SALEM, Ore. -- Oregon's governor said she's frustrated with the way federal authorities are handling an armed group's continued occupation of a national wildlife refuge and it's time to end it.
Exasperated by a tense situation that has caused fear among some southeastern Oregon residents since it began Jan. 2, Gov. Kate Brown said at a news conference Wednesday that federal officials "must move quickly to end the occupation and hold all of the wrongdoers accountable."
"The residents of Harney County have been overlooked and underserved by federal officials' response thus far. I have conveyed these very grave concerns directly to our leaders at the highest levels of our government: the U.S. Department of Justice and the White House," Brown said.
The Democratic governor said the occupation has cost Oregon taxpayers nearly half a million dollars. "We'll be asking federal officials to reimburse the state for these costs," Brown said.
Brown spokeswoman Melissa Navas said in an email that number is coming from labor costs for an additional law enforcement presence in the area, including overtime, travel reimbursement, lodging and meals for officers.
Federal authorities did not return calls seeking comment.
Brown had scheduled the news conference to discuss her agenda for the upcoming legislative session, but she made it a point to deliver strong words about the occupation of the Malheur National Wildlife Refuge by Ammon Bundy and his armed group.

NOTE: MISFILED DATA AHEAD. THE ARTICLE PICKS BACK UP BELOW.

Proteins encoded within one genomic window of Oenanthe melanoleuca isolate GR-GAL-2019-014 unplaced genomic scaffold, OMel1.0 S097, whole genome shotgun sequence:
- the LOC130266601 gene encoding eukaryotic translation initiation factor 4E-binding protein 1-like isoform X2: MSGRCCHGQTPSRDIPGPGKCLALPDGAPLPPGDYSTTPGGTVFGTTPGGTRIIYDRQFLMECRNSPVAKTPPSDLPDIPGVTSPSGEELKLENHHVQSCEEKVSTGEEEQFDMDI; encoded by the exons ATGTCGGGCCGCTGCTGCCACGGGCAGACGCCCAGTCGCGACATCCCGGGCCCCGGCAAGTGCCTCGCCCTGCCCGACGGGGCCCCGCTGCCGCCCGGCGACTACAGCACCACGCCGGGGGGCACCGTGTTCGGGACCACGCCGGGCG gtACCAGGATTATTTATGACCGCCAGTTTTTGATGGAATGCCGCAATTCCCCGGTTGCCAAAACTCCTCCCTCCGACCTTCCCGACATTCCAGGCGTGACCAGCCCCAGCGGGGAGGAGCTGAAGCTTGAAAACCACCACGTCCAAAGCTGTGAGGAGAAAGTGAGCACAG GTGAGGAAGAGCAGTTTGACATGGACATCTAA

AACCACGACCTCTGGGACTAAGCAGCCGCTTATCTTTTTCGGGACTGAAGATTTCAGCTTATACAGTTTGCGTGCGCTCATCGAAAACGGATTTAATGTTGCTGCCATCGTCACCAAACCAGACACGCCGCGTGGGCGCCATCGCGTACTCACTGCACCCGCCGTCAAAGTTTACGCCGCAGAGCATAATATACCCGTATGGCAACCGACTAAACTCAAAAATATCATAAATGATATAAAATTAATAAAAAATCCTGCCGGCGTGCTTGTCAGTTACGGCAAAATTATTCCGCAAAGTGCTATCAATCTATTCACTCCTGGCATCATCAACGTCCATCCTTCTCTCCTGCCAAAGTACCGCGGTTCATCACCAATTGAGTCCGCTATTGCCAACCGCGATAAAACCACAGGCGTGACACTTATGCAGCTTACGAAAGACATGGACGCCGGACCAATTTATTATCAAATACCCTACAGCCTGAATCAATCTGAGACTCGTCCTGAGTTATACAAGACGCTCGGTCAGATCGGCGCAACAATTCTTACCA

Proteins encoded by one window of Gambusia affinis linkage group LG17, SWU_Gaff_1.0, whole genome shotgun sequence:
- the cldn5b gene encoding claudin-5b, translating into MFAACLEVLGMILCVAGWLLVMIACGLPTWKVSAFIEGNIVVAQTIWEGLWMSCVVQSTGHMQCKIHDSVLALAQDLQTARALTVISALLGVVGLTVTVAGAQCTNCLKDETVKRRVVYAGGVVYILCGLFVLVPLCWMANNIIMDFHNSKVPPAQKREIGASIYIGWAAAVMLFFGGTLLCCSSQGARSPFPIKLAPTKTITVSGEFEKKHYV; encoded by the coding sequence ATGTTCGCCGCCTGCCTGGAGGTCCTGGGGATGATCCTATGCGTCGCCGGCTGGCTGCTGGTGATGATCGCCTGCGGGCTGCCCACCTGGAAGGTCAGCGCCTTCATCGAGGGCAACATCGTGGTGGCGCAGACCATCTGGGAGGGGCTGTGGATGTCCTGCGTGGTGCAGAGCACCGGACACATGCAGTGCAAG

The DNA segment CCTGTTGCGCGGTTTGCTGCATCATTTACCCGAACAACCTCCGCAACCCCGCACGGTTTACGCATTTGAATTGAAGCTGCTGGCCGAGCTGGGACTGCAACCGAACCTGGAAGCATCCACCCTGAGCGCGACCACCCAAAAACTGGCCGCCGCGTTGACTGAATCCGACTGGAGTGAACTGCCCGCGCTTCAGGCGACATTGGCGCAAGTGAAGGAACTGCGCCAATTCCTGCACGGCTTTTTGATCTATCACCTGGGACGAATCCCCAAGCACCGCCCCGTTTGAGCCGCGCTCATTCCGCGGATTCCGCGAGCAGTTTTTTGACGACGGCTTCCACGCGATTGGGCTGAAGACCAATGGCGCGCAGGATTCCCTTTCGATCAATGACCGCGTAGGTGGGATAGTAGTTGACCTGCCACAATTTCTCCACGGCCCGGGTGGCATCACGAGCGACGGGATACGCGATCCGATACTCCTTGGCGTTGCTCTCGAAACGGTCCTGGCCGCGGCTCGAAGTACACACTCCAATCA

Federal, state and local law enforcement officers have been sent to the remote area but so far have avoided doing anything that might provoke a confrontation. One occupier was arrested for unauthorized use of a vehicle after driving a vehicle owned by the refuge into the town of Burns, and a Montana man who was stopped by Oregon State Police last week for a lighting violation was arrested on charges of being a felon in possession of a firearm.
While many people in the region sympathize with Bundy's complaints about federal management of public lands, they have expressed fear as the occupation continues, and there's been a growing call for the occupiers to go home.
Harney County Judge Steve Grasty has been at the forefront of efforts among locals to show Bundy and his followers they are not welcome. Grasty said Bundy - who is not from Oregon - should get the point that he and his followers need to go back to their home states and leave Harney County alone.
"It seems like he's out of touch with reality," Grasty told the AP from Burns.
Grasty said he would like law enforcement to turn up the heat on Bundy and his fellow occupiers - perhaps isolate them by closing off roads leading to the refuge.
"I hope they lock it down. People shouldn't be coming and going. Maybe it's time," he said.
Bundy initially took over the refuge to protest prison terms for two local ranchers convicted of setting fires on federal lands. After the ranchers voluntarily reported to prison, Bundy has justified the occupation by saying he wants federal lands in Harney County turned over to local residents, among other demands. He has also said he is obeying a divine command.
The group's spokesman - LaVoy Finicum - told Oregon Public Broadcasting on Wednesday they have "no plans to leave."
"We are very strong, very firm. This facility will not go back to the federal government, ever," Finicum told OPB.